- Middletown State Homeopathic Hospital, Middletown.—The tuberculosis pavilion, which has been under construction for 40 patients, was equipped with temporary lines for furnishing heat and water, and occupied on December 27, 1918.
A broad veranda, inclosed in glass, faces southeast, and is the principal day room. Behind it in one wing is an infirmary for 25 patients, a small day room in the center, and in the other wing some single rooms, a small infirmary, and baih and toilet facilities. The dining room and kitchen are behind the day room.
The building has only temporary equipment, but is found light and airy, and the plan thus far is satisfactory, except for additional toilet facilities in connection with the large infirmary, which are imperative.
-St. Lawrence State Hospital, Ogdensburg.-A farm horse barn to accommodate 27 horses has been erected nearby the dairy barn. The present stable will be made over into a granary for the storage of farm crops and dairy feed.
The work of rewiring the Central Group is in progress. This is being done from year to year as the legislature provides funds. During the last two sessions $1500 has been appropriated at each session.
During the months of October and November, 1918, occurred a severe epidemic of influenza, a total of 757 cases (patients and employees) contracting the disease. Of this number 246 developed pneumonia and 61 died (56 patients and 5 employees). The hospital was under a strict quarantine which was not lifted until November 20.
On December 19, 1918, a transfer of 27 female patients was received from the Manhattan State Hospital.
The total subscription to the Fourth Liberty Loan from the officers and employees of this hospital on October 19, 1918, was $18,500.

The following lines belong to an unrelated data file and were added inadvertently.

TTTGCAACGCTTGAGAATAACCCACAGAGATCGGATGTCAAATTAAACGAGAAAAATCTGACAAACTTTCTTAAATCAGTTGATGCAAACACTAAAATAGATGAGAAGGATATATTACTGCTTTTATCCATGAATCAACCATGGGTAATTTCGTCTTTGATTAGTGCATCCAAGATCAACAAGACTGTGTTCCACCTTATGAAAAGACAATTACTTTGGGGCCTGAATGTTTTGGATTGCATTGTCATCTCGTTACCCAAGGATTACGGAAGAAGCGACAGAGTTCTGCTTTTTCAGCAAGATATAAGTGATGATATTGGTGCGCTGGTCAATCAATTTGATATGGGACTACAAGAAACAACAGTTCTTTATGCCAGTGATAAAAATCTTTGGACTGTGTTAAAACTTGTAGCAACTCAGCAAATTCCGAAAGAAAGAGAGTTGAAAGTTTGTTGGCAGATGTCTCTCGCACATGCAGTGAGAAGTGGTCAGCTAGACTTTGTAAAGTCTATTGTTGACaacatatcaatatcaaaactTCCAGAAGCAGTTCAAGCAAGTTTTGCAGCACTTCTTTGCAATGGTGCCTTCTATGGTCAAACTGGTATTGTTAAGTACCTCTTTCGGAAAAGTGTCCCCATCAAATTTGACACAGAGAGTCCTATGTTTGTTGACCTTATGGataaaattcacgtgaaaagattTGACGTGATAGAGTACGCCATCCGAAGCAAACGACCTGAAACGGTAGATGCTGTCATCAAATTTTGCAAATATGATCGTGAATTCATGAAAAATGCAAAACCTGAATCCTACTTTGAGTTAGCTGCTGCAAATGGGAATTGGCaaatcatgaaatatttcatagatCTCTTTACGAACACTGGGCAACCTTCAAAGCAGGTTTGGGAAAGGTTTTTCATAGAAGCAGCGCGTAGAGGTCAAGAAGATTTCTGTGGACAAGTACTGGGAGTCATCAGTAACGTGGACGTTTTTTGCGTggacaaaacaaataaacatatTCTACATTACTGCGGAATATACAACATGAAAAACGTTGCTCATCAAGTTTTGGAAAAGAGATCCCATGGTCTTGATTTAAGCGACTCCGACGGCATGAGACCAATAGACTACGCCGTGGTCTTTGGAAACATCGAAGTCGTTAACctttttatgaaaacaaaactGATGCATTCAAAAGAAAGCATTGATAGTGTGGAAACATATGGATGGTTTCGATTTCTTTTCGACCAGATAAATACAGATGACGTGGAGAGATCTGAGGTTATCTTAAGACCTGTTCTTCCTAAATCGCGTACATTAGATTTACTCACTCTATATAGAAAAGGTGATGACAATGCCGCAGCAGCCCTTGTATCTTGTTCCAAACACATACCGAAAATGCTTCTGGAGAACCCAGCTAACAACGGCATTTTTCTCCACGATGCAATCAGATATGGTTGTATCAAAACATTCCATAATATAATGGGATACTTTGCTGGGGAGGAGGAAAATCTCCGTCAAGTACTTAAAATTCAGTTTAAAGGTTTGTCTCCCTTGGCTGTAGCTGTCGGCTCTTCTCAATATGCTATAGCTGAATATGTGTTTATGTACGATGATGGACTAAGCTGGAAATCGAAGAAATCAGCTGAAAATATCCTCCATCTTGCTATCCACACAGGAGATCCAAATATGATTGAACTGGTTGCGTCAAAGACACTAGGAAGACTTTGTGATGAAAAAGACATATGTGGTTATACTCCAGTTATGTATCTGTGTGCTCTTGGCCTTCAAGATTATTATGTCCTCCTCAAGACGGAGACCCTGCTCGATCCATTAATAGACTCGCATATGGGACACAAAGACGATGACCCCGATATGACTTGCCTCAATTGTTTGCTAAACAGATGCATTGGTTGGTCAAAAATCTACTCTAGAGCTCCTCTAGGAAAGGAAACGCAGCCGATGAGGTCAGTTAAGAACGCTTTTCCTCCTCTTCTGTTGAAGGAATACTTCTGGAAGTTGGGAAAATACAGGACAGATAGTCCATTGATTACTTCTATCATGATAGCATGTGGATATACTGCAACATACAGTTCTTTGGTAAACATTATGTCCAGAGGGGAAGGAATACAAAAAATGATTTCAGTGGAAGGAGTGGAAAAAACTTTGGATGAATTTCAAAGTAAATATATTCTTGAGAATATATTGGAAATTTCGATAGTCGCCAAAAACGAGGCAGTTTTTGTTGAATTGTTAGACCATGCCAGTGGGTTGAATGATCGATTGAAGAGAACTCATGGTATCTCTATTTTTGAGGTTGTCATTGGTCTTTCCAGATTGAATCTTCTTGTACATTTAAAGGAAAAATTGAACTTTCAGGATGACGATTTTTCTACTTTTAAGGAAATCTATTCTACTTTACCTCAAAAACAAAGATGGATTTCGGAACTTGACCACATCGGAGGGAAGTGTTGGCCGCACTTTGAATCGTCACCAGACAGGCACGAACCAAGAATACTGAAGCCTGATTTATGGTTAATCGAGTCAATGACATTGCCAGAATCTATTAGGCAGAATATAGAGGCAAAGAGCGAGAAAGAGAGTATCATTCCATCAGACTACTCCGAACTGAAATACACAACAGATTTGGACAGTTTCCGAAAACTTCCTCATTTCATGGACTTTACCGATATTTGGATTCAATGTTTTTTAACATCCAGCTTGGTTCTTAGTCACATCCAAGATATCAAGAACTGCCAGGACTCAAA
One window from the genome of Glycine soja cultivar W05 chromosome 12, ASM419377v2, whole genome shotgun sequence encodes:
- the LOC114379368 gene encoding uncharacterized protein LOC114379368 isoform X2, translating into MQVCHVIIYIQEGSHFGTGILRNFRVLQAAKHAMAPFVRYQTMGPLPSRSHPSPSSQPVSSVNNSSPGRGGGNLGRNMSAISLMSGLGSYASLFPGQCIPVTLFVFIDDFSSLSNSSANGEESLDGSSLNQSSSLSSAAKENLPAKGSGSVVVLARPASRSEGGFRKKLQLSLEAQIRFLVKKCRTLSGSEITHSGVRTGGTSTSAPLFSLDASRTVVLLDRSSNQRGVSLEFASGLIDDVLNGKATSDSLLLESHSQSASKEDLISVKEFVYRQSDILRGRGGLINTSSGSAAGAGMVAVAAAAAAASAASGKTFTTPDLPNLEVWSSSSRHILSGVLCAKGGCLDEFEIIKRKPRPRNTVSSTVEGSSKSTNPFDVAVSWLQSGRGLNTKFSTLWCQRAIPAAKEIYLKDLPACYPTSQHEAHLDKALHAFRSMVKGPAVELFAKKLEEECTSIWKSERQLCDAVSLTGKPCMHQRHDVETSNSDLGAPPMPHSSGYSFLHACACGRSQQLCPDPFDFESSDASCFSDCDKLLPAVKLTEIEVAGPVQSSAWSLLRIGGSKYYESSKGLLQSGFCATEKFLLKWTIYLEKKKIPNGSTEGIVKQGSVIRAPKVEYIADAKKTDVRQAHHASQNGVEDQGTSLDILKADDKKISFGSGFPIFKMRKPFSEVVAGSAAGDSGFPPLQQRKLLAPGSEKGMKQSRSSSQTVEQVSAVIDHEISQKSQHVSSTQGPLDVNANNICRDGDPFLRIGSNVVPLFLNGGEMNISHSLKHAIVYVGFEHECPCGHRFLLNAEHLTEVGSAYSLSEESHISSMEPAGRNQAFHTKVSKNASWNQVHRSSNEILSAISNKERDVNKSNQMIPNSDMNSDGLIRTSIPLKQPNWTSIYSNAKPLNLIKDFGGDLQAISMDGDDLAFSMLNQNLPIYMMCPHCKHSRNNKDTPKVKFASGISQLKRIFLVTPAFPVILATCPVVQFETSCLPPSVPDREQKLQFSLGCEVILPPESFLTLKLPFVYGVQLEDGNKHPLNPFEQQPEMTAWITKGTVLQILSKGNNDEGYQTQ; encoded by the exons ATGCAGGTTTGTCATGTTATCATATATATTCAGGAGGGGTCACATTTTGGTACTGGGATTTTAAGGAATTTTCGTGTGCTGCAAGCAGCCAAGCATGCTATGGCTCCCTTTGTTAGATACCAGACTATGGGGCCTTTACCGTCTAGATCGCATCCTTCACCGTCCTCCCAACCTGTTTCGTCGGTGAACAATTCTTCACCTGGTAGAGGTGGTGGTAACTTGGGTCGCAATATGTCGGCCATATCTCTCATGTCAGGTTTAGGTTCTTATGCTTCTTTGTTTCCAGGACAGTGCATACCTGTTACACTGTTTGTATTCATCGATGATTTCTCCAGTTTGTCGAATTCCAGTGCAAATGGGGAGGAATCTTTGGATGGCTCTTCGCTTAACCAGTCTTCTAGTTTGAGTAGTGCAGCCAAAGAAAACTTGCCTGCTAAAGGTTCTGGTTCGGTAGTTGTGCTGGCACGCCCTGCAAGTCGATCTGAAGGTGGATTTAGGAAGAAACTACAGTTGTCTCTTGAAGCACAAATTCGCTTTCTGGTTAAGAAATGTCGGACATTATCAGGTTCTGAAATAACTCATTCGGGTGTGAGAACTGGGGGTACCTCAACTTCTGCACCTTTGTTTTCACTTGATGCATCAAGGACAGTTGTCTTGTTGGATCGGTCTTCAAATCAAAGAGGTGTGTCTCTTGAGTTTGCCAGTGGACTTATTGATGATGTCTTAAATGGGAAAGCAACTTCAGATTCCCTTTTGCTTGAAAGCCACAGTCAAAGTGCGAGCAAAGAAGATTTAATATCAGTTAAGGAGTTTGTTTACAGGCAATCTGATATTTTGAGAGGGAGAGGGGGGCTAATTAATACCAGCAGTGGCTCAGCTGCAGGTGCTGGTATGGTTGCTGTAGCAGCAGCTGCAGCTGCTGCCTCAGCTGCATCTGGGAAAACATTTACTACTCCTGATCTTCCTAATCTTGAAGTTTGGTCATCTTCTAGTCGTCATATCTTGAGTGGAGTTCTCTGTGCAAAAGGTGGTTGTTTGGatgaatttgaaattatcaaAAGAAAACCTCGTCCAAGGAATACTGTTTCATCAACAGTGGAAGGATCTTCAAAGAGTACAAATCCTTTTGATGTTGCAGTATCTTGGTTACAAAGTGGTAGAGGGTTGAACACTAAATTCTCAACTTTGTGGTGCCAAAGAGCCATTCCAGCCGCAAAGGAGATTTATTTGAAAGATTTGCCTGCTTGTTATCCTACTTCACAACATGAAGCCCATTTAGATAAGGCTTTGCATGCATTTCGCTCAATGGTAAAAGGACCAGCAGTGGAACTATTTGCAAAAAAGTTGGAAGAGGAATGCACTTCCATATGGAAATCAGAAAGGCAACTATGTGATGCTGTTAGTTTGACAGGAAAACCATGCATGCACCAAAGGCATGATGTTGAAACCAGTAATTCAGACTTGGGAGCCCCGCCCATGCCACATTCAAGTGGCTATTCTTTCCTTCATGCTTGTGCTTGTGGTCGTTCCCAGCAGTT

November 15 and 16, 1918, the total subscription from officers and employees to the United War Work Campaign was $630.25.
-Utica State Hospital, Utica.— Influenza held sway in the institution from October 10 until the middle of November. In all there were 372 cases among the patients, divided about equally as to sex. Thirty-five deaths results from the disease and its complications. Of the employees and officers 112 contracted the malady. There were two deaths among the nurses-one man and one woman. During the days of the most serious shortage in the nursing force, assistance was asked of the Red Cross and several volunteer workers were sent to the hospital. The institution was quarantined and no visiting was allowed from October 8 to November 19. Chapel service and entertainments were suspended.
On the afternoon of October 4 the annual field sports were held. Despite a date so late in the season, the weather was warm and pleasant and the exercises especially successful. They had been postponed for several weeks on account of unpropitious weather.
The annual Christmas entertainment, consisting of musical numbers and motion pictures, was held on the evening of December 24. Practically every patient in the institution was provided with Christmas presents, letters having been sent to correspondents and relatives several weeks before.